After commissioning Klopf Architecture to design an addition to their ranch-style property more than 10 years ago, a Burlingame, California, couple with three children started looking for a modern space they could make into a permanent home. The duo tapped Klopf once again to design the contemporary house they’d been seeking from the start, and their vision finally came to fruition this year with a remodeled Eichler.
From the kitchen to the laundry rooms, this home has been completely transformed into a clean, open space with rooms that blend seamlessly into each other. The living area opens beautifully into the outdoor area, which is a key design element of Eichler homes. Photo by Mariko Reed.
This unique Japanese architecture-inspired Southern California home features a unique courtyard; residents and guests enter by passive over a large koi pond on a cast-concrete footbridge chiseled to look like stone.
Diane Cheatham, a professor of architecture, and Edward Baum, a developer, teamed up to try to make the Dallas of their design dreams a reality. One of their house is organized around three courtyards. The largest serves as an outdoor room between the living space and Baum’s office, which he calls the “flex room.”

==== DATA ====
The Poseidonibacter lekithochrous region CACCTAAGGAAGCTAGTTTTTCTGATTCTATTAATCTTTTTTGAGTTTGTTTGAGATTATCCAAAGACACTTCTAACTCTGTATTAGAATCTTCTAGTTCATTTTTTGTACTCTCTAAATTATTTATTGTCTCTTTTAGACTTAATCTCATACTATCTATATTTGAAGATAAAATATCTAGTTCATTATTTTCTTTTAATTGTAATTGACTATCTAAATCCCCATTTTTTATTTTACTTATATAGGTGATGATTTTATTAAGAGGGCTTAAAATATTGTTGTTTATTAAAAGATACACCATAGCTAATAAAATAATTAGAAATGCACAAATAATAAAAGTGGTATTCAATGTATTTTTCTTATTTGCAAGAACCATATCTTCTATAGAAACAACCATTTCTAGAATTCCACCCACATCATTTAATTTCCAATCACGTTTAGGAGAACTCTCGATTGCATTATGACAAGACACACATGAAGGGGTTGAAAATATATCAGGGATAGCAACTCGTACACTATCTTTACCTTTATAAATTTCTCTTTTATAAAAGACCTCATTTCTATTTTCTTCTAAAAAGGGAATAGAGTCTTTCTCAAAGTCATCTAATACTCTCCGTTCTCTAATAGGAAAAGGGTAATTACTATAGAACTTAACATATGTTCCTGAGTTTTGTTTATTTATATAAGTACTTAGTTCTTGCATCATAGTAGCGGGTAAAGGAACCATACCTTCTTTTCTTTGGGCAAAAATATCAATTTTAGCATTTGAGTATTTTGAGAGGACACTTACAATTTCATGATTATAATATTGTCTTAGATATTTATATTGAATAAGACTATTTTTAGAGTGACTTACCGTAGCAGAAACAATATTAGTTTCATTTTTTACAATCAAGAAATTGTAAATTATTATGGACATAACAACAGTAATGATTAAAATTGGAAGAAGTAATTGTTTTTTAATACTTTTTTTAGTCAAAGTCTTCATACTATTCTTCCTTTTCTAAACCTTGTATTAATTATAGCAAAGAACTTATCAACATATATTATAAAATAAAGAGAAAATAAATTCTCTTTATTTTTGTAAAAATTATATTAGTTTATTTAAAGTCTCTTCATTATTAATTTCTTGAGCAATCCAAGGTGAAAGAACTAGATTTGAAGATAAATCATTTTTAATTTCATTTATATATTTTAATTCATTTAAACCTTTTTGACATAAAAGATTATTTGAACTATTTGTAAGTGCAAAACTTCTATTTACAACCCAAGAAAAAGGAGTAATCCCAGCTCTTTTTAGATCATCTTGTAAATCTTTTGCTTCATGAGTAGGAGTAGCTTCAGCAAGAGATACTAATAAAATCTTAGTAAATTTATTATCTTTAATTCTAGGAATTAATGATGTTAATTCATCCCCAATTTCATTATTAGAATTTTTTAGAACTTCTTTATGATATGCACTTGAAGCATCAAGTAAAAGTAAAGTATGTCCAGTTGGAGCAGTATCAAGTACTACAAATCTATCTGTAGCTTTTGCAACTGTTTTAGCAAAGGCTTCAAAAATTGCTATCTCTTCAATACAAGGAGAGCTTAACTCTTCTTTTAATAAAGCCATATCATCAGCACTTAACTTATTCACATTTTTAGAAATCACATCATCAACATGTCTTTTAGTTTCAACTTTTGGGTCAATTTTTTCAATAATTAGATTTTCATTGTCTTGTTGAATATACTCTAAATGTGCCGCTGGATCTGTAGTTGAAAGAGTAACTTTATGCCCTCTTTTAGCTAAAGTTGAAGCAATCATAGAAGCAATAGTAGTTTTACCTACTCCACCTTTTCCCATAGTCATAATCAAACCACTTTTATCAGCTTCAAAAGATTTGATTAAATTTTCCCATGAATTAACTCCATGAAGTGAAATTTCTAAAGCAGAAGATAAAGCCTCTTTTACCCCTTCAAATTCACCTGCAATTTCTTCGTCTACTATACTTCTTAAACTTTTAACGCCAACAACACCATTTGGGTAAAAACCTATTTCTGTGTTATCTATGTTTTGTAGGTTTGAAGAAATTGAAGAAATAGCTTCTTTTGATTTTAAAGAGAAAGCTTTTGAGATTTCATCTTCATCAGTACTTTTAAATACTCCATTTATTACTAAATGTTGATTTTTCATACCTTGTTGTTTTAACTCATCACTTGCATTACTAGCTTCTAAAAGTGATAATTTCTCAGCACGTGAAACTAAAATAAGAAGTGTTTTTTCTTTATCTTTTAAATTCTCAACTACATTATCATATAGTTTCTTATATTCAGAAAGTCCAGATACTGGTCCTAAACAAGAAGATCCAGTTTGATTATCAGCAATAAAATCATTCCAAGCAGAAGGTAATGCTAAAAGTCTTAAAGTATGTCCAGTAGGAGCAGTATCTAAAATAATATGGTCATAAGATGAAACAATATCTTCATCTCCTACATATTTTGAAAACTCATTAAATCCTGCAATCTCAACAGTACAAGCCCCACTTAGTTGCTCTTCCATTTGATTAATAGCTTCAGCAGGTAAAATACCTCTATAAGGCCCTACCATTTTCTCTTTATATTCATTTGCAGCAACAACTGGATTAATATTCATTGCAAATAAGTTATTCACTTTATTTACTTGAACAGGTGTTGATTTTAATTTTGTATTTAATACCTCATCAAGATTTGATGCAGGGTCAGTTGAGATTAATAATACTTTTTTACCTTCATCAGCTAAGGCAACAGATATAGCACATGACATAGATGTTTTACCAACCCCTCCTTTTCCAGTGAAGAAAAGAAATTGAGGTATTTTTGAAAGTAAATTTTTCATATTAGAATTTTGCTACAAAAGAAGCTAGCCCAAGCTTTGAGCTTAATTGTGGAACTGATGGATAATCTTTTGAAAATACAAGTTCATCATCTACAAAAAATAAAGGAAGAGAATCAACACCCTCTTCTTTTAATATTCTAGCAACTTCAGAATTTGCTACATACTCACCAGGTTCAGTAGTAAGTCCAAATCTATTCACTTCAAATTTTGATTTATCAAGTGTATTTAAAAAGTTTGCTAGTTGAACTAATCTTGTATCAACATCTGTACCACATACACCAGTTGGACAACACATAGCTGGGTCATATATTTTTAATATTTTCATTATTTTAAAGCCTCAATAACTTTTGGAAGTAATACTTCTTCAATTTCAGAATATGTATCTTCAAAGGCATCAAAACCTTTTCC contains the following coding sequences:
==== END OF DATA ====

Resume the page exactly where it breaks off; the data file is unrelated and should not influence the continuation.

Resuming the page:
Los Angeles architect Ray Kappe built this multilevel house for his family back in 1967, and the results still resonate today. Wooden beams extend beyond the structure to create shading trellises for the terraces at the front and the back.
Along the entire west side of this Austin home is a lush courtyard creates private exterior space that can be enjoyed during much of the year, particularly with large shade trees overhead. The entire ground level of the house opens onto the courtyard, including the first-floor shower.
Located deep in the countryside of New Zealand’s South Island, the Lake Hawea Courtyard House digs into the earth with a low form and a simple, square plan that recalls the modest settler buildings of the region.
With its expansive, geometric design and wide concrete-slab walkways, its enclosed central courtyard around which the house is organized creates outdoor space protected from the sometimes-inhospitable wind out of the northeast.
Jacek Kolasiński took on this massive renovation project in his dream neighborhood. The house’s new lime plaster walls, seen here in the courtyard, contrast with the old brick wall that divides the house from Kolasiński’s adjoining carpentry shop. Though the house itself is small, the outdoor spaces and furniture studio bring its total square footage to nearly 11,000 square feet.